¶21 A plea for punitive damages is generally considered to be an element of recovery of the underlying cause of action; it does not constitute a separate cause of action. Richardson v. Arizona Fuels Corp., 614 P.2d 636, 640 (Utah 1980); Gould v. Starr, 558 S.W.2d 755, 770 (Mo. App. 1977), cert. denied 436 U.S. 905, 98 S. Ct. 2236, 56 L. Ed. 2d 403 (1978); Cook v. Atlantic Coast Line R. Co., 183 S.C. 279, 190 S.E. 923, 924 (1937). The plea for punitive damages rests on the underlying claim, and if there is no recovery on the underlying claim, there can be no recovery of punitive damages. Eckels v. Traverse, 362 P.2d 680, 683 (Okla. 1961). Contractor's Safety Ass'n v. Cal. Comp. Ins. Co., 48 Cal. 2d 71, 307 P.2d 626, 629 (1957).

¶22 As the statute expressly states, only specific types of behavior will permit the award of punitive damages. While the prayer for punitive damages is dependent on the underlying claim, the elements of proof are different. The statute requires proof of actual or presumed malice, oppression, fraud, or wanton or reckless disregard for the another's rights. If the plaintiff seeks punitive damages in excess of actual damages, at least one of these enumerated types of behavior must be shown with clear and convincing evidence.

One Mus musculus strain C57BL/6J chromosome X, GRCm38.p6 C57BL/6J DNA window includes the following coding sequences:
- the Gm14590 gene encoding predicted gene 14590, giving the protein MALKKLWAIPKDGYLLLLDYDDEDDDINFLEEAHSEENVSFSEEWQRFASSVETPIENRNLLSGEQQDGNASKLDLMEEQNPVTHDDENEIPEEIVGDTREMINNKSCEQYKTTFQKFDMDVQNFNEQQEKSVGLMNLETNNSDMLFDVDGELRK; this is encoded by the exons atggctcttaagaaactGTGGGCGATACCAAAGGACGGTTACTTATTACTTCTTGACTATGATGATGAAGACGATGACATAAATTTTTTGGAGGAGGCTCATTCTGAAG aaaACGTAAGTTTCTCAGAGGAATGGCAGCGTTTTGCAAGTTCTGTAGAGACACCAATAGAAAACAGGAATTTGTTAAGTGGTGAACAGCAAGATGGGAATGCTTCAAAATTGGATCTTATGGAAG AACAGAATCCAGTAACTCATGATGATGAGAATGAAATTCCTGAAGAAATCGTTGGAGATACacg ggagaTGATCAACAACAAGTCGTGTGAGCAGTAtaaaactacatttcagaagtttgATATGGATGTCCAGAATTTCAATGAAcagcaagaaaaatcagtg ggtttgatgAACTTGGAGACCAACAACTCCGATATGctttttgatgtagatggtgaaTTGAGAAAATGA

¶23 While the proof for punitive damages will probably overlap with that of the [867 P.2d 1248] underlying cause of action, the plaintiff need not prove all elements of the underlying cause of action by clear and convincing evidence.6 Rather, in remaining consistent with our prior case law which requires the "preponderance of the evidence" in most tort claims7, we interpret the clear language of the statute to mean that only those specific types of conduct which would support an award of punitive damages must be shown by clear and convincing evidence.